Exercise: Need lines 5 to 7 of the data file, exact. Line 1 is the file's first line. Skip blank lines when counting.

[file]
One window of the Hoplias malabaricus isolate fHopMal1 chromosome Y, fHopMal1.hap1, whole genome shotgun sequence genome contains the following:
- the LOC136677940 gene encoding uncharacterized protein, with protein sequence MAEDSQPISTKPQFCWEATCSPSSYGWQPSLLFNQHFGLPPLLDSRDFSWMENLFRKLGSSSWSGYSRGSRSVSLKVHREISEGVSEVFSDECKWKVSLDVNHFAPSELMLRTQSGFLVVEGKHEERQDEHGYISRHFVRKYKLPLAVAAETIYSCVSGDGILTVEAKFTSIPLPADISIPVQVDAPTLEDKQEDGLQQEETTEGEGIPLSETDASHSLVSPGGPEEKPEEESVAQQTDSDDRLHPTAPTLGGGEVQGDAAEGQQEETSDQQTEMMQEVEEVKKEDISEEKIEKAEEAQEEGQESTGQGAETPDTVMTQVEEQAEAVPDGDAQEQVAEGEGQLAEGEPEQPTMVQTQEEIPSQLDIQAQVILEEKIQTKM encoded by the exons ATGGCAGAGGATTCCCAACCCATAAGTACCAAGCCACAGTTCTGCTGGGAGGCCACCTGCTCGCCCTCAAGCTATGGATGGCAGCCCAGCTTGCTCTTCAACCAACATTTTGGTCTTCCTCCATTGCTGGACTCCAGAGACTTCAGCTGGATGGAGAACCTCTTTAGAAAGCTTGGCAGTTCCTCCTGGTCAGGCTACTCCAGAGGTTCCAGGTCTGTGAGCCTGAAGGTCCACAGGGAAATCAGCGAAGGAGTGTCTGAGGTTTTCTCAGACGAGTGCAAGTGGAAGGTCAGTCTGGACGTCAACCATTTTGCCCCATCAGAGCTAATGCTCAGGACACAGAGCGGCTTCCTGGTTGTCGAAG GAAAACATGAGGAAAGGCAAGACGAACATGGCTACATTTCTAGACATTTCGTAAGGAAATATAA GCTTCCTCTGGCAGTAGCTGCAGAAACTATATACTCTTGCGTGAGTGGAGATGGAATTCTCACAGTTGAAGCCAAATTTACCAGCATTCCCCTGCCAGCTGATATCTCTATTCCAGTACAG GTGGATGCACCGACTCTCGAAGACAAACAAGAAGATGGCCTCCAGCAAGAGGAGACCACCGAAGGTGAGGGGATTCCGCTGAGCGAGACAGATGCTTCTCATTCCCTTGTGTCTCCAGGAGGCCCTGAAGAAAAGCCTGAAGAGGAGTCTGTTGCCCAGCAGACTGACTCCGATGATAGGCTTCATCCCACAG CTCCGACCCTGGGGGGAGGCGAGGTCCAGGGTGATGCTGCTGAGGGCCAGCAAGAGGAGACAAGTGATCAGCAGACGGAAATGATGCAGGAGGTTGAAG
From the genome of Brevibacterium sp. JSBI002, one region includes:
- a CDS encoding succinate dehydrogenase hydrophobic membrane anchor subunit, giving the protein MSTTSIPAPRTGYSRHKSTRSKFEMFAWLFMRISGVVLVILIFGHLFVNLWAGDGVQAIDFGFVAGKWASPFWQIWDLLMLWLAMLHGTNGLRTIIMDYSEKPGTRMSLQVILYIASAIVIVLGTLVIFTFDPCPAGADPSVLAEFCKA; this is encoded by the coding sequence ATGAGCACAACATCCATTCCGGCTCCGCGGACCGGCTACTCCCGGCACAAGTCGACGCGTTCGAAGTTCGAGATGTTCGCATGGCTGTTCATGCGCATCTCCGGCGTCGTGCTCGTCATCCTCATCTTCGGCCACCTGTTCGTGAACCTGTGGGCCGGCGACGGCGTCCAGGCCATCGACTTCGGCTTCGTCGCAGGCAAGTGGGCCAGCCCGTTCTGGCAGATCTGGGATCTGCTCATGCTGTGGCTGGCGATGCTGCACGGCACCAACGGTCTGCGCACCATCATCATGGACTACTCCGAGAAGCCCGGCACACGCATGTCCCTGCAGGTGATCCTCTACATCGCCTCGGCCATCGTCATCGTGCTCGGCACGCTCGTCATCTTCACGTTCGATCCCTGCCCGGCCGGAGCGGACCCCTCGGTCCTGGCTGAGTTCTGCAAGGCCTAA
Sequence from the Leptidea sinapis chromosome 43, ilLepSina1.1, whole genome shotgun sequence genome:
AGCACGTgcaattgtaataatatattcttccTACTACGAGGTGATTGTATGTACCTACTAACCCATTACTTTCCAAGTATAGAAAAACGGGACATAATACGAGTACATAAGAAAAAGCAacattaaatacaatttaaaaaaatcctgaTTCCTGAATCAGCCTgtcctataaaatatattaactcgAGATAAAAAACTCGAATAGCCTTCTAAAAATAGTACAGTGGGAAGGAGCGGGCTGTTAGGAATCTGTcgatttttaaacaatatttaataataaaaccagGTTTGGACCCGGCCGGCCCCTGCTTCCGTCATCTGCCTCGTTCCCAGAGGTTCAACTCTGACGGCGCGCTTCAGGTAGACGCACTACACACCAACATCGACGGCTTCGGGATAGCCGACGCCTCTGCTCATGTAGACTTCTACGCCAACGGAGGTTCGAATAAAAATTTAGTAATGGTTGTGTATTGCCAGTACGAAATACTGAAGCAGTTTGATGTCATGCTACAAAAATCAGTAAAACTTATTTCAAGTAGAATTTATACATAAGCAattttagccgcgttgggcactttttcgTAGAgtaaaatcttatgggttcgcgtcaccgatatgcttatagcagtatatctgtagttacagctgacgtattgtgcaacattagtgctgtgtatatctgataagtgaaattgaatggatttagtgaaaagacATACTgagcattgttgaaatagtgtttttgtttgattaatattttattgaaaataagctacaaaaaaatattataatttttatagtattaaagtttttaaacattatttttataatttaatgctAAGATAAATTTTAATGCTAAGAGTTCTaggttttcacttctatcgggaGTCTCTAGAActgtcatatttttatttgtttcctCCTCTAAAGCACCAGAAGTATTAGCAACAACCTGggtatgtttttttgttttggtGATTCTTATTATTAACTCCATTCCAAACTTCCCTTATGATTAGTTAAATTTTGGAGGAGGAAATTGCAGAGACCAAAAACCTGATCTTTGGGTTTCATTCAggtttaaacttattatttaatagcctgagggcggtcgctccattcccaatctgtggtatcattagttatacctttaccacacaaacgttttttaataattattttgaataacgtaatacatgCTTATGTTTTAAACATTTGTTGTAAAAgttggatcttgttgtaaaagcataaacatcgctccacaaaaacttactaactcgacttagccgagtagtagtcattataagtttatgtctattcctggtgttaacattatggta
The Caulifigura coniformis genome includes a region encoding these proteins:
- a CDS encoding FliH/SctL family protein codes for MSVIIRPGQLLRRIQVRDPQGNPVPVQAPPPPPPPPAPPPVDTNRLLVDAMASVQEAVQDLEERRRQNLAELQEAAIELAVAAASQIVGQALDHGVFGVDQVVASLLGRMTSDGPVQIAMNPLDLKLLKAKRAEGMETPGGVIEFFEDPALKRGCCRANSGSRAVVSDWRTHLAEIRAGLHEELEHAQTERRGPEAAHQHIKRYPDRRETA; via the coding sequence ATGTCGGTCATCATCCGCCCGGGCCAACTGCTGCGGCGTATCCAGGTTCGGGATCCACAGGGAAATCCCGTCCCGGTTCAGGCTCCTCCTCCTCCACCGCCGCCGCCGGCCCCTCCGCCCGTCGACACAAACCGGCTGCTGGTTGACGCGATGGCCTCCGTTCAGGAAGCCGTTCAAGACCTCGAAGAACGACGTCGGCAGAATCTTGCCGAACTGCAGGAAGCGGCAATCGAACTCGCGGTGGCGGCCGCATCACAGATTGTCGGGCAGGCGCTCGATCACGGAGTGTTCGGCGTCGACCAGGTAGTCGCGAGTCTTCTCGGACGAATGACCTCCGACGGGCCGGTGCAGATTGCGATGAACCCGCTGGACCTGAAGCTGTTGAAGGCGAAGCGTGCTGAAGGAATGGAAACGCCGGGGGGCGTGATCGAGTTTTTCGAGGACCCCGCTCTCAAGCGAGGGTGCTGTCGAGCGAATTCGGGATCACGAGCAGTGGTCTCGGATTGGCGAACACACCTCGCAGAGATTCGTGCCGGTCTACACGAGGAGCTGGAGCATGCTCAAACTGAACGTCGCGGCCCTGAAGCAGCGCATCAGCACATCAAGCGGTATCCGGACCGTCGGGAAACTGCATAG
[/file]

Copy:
Sequence from the Leptidea sinapis chromosome 43, ilLepSina1.1, whole genome shotgun sequence genome:
AGCACGTgcaattgtaataatatattcttccTACTACGAGGTGATTGTATGTACCTACTAACCCATTACTTTCCAAGTATAGAAAAACGGGACATAATACGAGTACATAAGAAAAAGCAacattaaatacaatttaaaaaaatcctgaTTCCTGAATCAGCCTgtcctataaaatatattaactcgAGATAAAAAACTCGAATAGCCTTCTAAAAATAGTACAGTGGGAAGGAGCGGGCTGTTAGGAATCTGTcgatttttaaacaatatttaataataaaaccagGTTTGGACCCGGCCGGCCCCTGCTTCCGTCATCTGCCTCGTTCCCAGAGGTTCAACTCTGACGGCGCGCTTCAGGTAGACGCACTACACACCAACATCGACGGCTTCGGGATAGCCGACGCCTCTGCTCATGTAGACTTCTACGCCAACGGAGGTTCGAATAAAAATTTAGTAATGGTTGTGTATTGCCAGTACGAAATACTGAAGCAGTTTGATGTCATGCTACAAAAATCAGTAAAACTTATTTCAAGTAGAATTTATACATAAGCAattttagccgcgttgggcactttttcgTAGAgtaaaatcttatgggttcgcgtcaccgatatgcttatagcagtatatctgtagttacagctgacgtattgtgcaacattagtgctgtgtatatctgataagtgaaattgaatggatttagtgaaaagacATACTgagcattgttgaaatagtgtttttgtttgattaatattttattgaaaataagctacaaaaaaatattataatttttatagtattaaagtttttaaacattatttttataatttaatgctAAGATAAATTTTAATGCTAAGAGTTCTaggttttcacttctatcgggaGTCTCTAGAActgtcatatttttatttgtttcctCCTCTAAAGCACCAGAAGTATTAGCAACAACCTGggtatgtttttttgttttggtGATTCTTATTATTAACTCCATTCCAAACTTCCCTTATGATTAGTTAAATTTTGGAGGAGGAAATTGCAGAGACCAAAAACCTGATCTTTGGGTTTCATTCAggtttaaacttattatttaatagcctgagggcggtcgctccattcccaatctgtggtatcattagttatacctttaccacacaaacgttttttaataattattttgaataacgtaatacatgCTTATGTTTTAAACATTTGTTGTAAAAgttggatcttgttgtaaaagcataaacatcgctccacaaaaacttactaactcgacttagccgagtagtagtcattataagtttatgtctattcctggtgttaacattatggta
The Caulifigura coniformis genome includes a region encoding these proteins: